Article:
Whether a murder defendant's right to a fair trial was violated when the judge permitted the victim's relatives to wear buttons in court with the victim's picture on them was a question in a case argued yesterday in the Supreme Court. The New York Times says it is not the question the justices will answer. The case turns on whether the federal appeals court in San Francisco had the authority to order a new trial.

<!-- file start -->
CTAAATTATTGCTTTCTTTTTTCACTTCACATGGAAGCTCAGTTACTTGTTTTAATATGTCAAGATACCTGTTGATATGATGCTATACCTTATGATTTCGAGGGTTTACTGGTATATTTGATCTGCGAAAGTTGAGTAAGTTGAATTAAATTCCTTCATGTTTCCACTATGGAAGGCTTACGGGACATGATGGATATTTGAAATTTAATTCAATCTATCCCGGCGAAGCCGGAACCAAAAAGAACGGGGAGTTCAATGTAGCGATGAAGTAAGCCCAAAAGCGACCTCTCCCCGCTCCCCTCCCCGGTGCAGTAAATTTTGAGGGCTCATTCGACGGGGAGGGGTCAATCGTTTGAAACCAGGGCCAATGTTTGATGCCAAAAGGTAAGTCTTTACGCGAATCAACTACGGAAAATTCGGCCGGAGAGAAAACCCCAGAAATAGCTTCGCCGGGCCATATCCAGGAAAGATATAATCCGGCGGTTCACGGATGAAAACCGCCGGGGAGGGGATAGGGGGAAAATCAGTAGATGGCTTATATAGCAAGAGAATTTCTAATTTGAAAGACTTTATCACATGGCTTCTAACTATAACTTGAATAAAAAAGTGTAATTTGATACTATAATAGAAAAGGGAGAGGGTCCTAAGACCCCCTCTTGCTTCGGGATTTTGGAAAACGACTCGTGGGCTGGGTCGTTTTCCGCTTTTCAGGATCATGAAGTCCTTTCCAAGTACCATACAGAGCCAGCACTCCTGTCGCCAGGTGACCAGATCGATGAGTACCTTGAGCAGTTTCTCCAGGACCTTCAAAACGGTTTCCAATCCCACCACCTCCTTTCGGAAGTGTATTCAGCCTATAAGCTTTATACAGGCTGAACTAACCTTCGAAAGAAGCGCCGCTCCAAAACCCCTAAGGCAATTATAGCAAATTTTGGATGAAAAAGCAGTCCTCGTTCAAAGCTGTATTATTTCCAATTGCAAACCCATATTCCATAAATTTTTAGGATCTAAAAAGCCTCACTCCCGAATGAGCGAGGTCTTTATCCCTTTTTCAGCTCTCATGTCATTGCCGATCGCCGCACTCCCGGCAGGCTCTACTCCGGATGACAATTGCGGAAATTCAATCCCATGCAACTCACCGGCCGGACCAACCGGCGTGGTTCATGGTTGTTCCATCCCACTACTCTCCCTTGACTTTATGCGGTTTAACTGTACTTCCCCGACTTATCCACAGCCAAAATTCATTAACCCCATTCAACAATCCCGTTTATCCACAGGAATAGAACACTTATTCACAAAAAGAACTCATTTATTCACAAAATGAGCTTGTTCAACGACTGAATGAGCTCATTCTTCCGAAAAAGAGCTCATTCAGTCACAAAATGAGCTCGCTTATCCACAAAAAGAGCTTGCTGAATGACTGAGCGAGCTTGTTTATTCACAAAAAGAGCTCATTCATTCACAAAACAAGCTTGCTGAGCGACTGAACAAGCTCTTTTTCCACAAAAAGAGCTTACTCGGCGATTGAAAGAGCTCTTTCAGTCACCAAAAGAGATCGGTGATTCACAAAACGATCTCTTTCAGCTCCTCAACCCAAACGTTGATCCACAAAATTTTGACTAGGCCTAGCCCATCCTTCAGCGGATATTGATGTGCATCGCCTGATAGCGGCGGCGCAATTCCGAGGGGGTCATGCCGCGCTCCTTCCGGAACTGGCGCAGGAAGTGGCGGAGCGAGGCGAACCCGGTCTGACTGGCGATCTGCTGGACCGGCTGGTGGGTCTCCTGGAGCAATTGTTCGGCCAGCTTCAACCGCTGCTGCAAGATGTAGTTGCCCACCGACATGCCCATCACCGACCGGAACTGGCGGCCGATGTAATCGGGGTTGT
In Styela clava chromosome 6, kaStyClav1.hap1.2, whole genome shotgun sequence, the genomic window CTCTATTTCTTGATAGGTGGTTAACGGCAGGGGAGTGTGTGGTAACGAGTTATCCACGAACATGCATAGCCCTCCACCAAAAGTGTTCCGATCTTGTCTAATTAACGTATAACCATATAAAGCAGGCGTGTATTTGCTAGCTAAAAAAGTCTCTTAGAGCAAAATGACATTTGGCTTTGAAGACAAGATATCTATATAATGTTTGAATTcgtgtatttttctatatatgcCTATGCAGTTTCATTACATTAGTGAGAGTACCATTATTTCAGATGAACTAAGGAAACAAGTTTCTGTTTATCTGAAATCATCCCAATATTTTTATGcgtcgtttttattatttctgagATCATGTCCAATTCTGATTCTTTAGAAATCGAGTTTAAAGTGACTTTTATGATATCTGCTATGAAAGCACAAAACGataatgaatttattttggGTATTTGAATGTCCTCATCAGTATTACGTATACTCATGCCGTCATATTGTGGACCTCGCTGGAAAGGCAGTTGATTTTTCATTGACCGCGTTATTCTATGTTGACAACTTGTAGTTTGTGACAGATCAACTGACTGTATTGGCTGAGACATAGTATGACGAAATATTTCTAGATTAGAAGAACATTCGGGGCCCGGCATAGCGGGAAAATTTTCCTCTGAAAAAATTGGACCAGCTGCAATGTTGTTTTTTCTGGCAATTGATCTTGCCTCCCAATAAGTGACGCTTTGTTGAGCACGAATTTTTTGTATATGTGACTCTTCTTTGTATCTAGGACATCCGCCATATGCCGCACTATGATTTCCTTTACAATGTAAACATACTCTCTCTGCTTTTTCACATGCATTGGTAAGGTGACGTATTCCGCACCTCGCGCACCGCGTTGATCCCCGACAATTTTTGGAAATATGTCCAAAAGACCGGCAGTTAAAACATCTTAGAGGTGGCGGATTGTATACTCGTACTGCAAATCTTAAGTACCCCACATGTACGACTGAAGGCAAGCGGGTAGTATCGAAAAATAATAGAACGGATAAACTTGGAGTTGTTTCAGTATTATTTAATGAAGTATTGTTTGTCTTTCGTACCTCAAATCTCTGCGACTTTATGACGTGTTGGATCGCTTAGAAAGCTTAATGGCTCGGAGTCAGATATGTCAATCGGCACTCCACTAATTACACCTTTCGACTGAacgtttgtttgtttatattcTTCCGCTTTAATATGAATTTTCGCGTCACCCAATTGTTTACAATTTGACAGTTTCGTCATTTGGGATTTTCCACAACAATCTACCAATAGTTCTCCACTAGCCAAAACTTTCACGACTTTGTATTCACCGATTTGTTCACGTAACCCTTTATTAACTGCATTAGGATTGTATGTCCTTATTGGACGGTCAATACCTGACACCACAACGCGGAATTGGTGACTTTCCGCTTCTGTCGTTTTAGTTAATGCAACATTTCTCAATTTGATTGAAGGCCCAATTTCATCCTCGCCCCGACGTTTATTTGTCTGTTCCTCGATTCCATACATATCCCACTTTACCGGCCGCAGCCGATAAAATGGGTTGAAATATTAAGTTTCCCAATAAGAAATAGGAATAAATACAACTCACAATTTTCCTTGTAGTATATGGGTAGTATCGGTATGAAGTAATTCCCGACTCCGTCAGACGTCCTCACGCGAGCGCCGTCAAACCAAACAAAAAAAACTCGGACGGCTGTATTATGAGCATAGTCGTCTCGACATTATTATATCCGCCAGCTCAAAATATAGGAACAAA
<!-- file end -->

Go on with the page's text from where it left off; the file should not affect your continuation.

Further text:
The case is a potentially important test of the relationship between the federal and state courts, as redefined by a 10-year-old federal law that restricts the federal courts' ability to set aside state convictions through writs of habeas corpus. The real question is how one of the most important limitations in that law actually works. In the 1996 Antiterrorism and Effective Death Penalty Act, Congress said federal judges could grant habeas corpus petitions only if the state court decision was “contrary to, or involved an unreasonable application of, clearly established federal law, as determined by the Supreme Court of the United States.” The high court never has said a word about a murder victim's relatives wearing buttons. So did the U.S. Court of Appeals for the Ninth Circuit have the authority to extrapolate from the old Supreme Court precedents to the new situation?